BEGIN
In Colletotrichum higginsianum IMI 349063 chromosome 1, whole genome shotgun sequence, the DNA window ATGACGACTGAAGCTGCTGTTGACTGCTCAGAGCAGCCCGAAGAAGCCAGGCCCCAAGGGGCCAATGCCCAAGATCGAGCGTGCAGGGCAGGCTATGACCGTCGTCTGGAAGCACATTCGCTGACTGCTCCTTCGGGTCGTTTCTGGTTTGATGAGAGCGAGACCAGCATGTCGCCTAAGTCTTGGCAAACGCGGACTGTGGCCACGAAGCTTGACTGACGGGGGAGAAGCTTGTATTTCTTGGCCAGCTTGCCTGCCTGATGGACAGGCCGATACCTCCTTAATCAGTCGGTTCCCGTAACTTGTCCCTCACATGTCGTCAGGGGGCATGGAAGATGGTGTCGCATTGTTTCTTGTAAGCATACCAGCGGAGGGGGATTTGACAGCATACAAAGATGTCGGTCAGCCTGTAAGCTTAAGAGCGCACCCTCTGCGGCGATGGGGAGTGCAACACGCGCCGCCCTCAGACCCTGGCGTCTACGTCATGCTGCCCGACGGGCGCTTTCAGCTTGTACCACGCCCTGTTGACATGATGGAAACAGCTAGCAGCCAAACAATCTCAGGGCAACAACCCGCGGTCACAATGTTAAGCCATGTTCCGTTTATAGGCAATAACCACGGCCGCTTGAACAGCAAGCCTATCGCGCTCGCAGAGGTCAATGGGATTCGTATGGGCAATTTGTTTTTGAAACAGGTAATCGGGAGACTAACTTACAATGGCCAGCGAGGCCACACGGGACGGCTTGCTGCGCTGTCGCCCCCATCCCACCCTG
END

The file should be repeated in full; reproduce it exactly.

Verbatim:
In Colletotrichum higginsianum IMI 349063 chromosome 1, whole genome shotgun sequence, the DNA window ATGACGACTGAAGCTGCTGTTGACTGCTCAGAGCAGCCCGAAGAAGCCAGGCCCCAAGGGGCCAATGCCCAAGATCGAGCGTGCAGGGCAGGCTATGACCGTCGTCTGGAAGCACATTCGCTGACTGCTCCTTCGGGTCGTTTCTGGTTTGATGAGAGCGAGACCAGCATGTCGCCTAAGTCTTGGCAAACGCGGACTGTGGCCACGAAGCTTGACTGACGGGGGAGAAGCTTGTATTTCTTGGCCAGCTTGCCTGCCTGATGGACAGGCCGATACCTCCTTAATCAGTCGGTTCCCGTAACTTGTCCCTCACATGTCGTCAGGGGGCATGGAAGATGGTGTCGCATTGTTTCTTGTAAGCATACCAGCGGAGGGGGATTTGACAGCATACAAAGATGTCGGTCAGCCTGTAAGCTTAAGAGCGCACCCTCTGCGGCGATGGGGAGTGCAACACGCGCCGCCCTCAGACCCTGGCGTCTACGTCATGCTGCCCGACGGGCGCTTTCAGCTTGTACCACGCCCTGTTGACATGATGGAAACAGCTAGCAGCCAAACAATCTCAGGGCAACAACCCGCGGTCACAATGTTAAGCCATGTTCCGTTTATAGGCAATAACCACGGCCGCTTGAACAGCAAGCCTATCGCGCTCGCAGAGGTCAATGGGATTCGTATGGGCAATTTGTTTTTGAAACAGGTAATCGGGAGACTAACTTACAATGGCCAGCGAGGCCACACGGGACGGCTTGCTGCGCTGTCGCCCCCATCCCACCCTG